I’m pretty certain she didn’t care about my conduct, as she was a little busy writhing on the bed and vomiting into a bucket. The nurse adjusted her IV and periodically checked the cervix’s dilation. Having been at 8 cm when we first went in, the lady wallowed in her misery a little longer as we chatted until she was finally at the necessary 10 cm and they walked her into the delivery room. Feeling about as awkward as one can, I held the IV bag as she climbed onto a special pushing table with scary stirrups.
A 38-year old on her fourth child, the woman was pretty familiar with the routine and hardly spoke as she went through the motions. The nurse handled most of the preparations and was very nice and encouraging to me. The three of us gloved up, and the nurse coached the veteran mother in Miskito. She pushed with the contractions and rested in between until you could just distinguish a rounded, pale head matted with hair easing its way out. She pushed and struggled and the head inched until it finally popped out. The nurse felt around the neck and verified the umbilical cord wasn’t in the way, then motioned for me to get in there.
I stepped up and tried to support the head while gently pulling. I pulled a bit on the baby’s head but apparently wasn’t very good at it (for the record, our classes, from my recollection, have never taught us to pull the head). The baby was quite big, so the nurse got back in there and pulled the head. (And I mean pulled! You could see the neck elongate). Next the shoulders squeezed out. Then came the fluid.
Going over the process of childbirth in my mind, I always knew it would probably be a little weird and uncomfortable. Dealing with a human being coming out of someone’s lady parts is not quite the same as negotiating small talk about the weather, but I had never anticipated the fluid. When the shoulders popped out the baby just kind of slid into the nurse's hands and with it a tidal wave of water, mucus and blood splashed out onto the nurse and the floor. The nurse placed the baby on a towel on the mother’s stomach and Ren helped her dry the little girl, snip the cord, and then wisp it away for documentation. Feeling a little traumatized, I stood there like a stunned goat (I’m sure goats can be stunned) and tried to work out if I should be doing something useful or taking care of the fact that I had momma juice on my gloved hands and bare arms.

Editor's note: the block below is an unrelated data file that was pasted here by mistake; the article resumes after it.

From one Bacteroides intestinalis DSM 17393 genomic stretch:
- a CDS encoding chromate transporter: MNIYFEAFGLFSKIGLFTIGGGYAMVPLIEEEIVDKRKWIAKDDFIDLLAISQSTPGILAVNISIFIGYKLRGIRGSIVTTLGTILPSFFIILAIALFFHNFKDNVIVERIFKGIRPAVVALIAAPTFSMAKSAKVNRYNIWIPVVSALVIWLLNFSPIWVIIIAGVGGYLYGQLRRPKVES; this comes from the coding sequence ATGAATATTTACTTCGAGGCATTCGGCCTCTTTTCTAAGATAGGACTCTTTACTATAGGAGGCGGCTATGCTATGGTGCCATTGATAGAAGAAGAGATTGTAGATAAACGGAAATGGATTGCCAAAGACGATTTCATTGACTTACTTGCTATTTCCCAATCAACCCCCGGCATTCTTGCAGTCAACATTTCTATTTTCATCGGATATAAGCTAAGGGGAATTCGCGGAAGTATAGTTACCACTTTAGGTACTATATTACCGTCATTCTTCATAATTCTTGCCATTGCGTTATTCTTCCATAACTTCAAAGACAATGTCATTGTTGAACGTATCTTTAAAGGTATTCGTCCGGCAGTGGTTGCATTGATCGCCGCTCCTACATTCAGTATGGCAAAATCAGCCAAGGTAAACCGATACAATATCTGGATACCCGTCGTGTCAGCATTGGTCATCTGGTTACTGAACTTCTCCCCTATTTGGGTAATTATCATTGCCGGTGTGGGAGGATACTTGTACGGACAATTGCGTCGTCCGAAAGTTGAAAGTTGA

“I thought it was a big deal to come in contact with someone else's blood. Is it a big deal? Is there always so much fluid...?”
I just stood there and watched the doctor deliver the placenta and then spend 15 minutes scraping more blood and fluid out of the mother. Determined to perform some sort of action, I walked to Ren, my hands suspended in the air signifying the gloves’ soiled state, arms violating protocols about body substance isolation, and watched them give the baby shots and take her measurements.